As for food, Blum hasn’t offered many details on what will be coming out of the kitchen (or who the chef is), but word is that it will be California style and casual. There is also a full bar, and we received word that Ramen Shop bar manager Chris Lane, who worked with Blum at Lolinda, will be consulting on the cocktails here. His menu at Citizen Fox will focus on freshness, with infusions, shrubs, and brightly flavored garnishes.
Reportedly, the team is hoping to open the 2,400-square-foot space in early November, though given the scope of the project that seems awfully ambitious. Oh, and if this all sounds familiar, you might be thinking of Brew U, which we reported on in May and is also plotting a Mission location. 2205 Mission St. at 18th St.
Biondivino Now Hosting a Wine Bar Pop-Up and Aperitivo, and More
Fans of the cheerful BIONDIVINO on Russian Hill, its walls packed with incredible Italian wines, have another reason to come visit the shop: owner Ceri Smith is launching an aperitivo and wine bar pop-up on Thursday July 24th, Troëggi a Biondivino, offering a variety of bruschette in the evening (this is what happens when Emanuele Fromento of Ai Troëggi—the natural wine and bruschetta bar in Genova—visits SF for a month). There will be some classic Genovese bruschette (on Josey Baker bread), ranging from freshly made pesto to one with Taleggio, zucchini, and prosciutto cotto. Oh yes, and there’s bruschetta with Gorgonzola and mostarda di Cremona, and the “spussona” version, with Gorgonzola, onion, and spicy arugula. There will be about 15 in all, $4-$12, plus some cheese and salumi plates, and tiramisù for dessert.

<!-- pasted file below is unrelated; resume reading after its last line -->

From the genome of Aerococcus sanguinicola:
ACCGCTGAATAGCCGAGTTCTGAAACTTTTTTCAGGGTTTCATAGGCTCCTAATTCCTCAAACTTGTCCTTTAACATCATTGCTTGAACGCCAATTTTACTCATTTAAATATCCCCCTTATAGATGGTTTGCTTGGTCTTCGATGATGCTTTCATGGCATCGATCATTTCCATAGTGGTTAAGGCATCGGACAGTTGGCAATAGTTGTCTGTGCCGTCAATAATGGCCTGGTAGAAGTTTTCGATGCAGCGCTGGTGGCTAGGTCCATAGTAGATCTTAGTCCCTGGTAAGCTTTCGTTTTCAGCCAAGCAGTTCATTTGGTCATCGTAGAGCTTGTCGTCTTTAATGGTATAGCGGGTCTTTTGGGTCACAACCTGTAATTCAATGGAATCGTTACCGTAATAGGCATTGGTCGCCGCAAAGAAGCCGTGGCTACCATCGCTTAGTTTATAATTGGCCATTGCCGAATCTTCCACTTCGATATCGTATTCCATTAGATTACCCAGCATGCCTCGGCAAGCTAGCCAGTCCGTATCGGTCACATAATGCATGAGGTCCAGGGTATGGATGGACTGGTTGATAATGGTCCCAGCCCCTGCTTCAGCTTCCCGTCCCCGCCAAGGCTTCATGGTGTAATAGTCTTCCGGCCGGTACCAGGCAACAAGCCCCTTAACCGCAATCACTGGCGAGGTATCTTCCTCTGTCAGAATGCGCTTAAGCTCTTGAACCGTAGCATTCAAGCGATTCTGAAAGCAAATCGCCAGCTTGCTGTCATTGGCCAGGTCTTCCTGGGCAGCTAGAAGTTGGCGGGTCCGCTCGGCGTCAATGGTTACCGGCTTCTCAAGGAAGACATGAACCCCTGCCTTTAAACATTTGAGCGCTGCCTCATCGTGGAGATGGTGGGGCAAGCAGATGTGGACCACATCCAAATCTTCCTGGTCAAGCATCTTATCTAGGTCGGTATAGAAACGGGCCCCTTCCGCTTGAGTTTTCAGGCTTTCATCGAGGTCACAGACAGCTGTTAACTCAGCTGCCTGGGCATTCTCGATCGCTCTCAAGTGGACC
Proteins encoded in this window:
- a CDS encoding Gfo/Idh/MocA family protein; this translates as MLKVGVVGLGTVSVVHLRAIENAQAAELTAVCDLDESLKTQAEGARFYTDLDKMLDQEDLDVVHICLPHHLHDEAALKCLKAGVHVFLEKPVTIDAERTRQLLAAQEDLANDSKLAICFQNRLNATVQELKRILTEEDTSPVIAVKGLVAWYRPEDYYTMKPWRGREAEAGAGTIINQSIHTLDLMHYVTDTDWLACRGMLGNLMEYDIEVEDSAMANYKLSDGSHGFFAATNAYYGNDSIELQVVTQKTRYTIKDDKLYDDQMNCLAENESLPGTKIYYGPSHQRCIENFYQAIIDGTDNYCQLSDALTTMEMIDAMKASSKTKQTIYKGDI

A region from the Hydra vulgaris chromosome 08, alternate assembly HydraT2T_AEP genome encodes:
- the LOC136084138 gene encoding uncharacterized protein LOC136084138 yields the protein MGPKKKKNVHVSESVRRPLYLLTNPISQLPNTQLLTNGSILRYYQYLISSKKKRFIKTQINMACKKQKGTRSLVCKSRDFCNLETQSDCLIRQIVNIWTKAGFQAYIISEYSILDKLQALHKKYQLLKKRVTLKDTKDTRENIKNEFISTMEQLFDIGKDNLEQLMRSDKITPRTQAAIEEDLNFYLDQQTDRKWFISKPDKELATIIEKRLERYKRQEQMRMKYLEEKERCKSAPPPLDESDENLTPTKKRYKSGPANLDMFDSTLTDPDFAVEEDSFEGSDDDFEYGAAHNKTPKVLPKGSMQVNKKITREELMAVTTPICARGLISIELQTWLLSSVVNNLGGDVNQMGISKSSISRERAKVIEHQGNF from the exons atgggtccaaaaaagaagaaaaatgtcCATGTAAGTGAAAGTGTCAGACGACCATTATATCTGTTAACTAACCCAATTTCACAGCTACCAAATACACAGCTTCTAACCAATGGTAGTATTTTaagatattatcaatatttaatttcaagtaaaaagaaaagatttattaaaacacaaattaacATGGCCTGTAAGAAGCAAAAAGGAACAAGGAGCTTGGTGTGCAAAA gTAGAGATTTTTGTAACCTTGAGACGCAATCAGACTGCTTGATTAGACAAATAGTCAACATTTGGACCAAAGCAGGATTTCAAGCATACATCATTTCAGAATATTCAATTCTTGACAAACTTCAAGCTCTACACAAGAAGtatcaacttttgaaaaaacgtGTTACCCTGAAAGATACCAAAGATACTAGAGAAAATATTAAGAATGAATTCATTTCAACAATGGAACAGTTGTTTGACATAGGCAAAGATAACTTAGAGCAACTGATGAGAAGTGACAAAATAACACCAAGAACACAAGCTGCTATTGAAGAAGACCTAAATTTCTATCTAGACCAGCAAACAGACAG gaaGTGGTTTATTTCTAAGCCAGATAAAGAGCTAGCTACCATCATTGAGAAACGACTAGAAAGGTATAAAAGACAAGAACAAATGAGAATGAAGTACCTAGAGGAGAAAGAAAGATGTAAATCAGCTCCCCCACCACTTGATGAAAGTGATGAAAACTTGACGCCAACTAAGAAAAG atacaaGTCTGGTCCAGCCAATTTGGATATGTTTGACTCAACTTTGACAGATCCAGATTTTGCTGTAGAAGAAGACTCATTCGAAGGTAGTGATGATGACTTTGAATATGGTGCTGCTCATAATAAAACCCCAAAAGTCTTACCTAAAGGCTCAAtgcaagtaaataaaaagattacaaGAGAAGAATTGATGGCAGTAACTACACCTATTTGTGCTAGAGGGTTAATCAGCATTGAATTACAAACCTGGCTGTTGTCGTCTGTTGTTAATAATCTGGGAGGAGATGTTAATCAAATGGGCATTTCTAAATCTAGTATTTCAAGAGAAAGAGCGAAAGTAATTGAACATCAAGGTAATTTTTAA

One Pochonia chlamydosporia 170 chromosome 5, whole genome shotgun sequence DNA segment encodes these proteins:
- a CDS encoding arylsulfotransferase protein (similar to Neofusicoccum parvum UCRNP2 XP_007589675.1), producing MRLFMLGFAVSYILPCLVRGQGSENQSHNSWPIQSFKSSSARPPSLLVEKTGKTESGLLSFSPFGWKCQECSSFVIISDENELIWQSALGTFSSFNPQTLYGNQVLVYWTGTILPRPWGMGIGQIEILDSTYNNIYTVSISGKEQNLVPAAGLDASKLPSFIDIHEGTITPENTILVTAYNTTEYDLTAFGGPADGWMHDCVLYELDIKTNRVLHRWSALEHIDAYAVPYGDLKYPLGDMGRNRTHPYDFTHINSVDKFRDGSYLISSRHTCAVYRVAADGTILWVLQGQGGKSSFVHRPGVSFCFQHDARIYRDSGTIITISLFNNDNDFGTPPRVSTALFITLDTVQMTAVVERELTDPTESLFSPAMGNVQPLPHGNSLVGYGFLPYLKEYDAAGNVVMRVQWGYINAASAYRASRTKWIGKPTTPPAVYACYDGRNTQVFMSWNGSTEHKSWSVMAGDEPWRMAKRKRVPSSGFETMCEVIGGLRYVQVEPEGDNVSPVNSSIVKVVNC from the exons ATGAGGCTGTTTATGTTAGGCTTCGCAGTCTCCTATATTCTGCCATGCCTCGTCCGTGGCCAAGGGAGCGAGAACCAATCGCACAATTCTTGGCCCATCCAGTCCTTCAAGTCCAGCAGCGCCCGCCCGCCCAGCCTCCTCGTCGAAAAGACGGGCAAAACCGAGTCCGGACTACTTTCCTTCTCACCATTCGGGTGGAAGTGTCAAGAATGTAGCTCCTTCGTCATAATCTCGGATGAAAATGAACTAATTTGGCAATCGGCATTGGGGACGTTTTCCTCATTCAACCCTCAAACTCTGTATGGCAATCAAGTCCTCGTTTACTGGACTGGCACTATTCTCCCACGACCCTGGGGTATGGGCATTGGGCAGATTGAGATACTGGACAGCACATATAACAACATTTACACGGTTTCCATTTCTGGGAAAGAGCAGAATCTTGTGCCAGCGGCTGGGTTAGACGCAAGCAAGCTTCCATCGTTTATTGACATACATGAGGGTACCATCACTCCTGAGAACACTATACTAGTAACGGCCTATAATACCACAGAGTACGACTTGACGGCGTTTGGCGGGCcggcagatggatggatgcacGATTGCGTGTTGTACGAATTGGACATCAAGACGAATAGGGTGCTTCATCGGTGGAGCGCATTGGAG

There will be a variety of natural wines poured, just $10 a glass, including two sparklers, three to five whites, and three to five reds, plus a rosé. If you come by from 5pm-7pm and order a glass of wine, in true aperitivo fashion, you’ll be gifted a mini bruschetta (with pesto, tomato, garlic, and olive oil). It’s an informal gathering, but you’ll still have a spot to perch at tables. Wine bar hours will be Wed-Sun 5pm-11pm (or closing) from now through August 31st.
While you’re in the shop, be sure to check out the growing shelf of artisan food items from Italy and Spain that Ceri is stocking these days for the eli-men-ta-ri part of her business, including hard-to-find pastas, honey, spices, tins of canned fish, and more. She is planning to source more items like colatura and bottarga, and have “pre-offers” for people to purchase them before they’re stocked (subscribe to her newsletter to keep up on that). Look for this to evolve in coming weeks.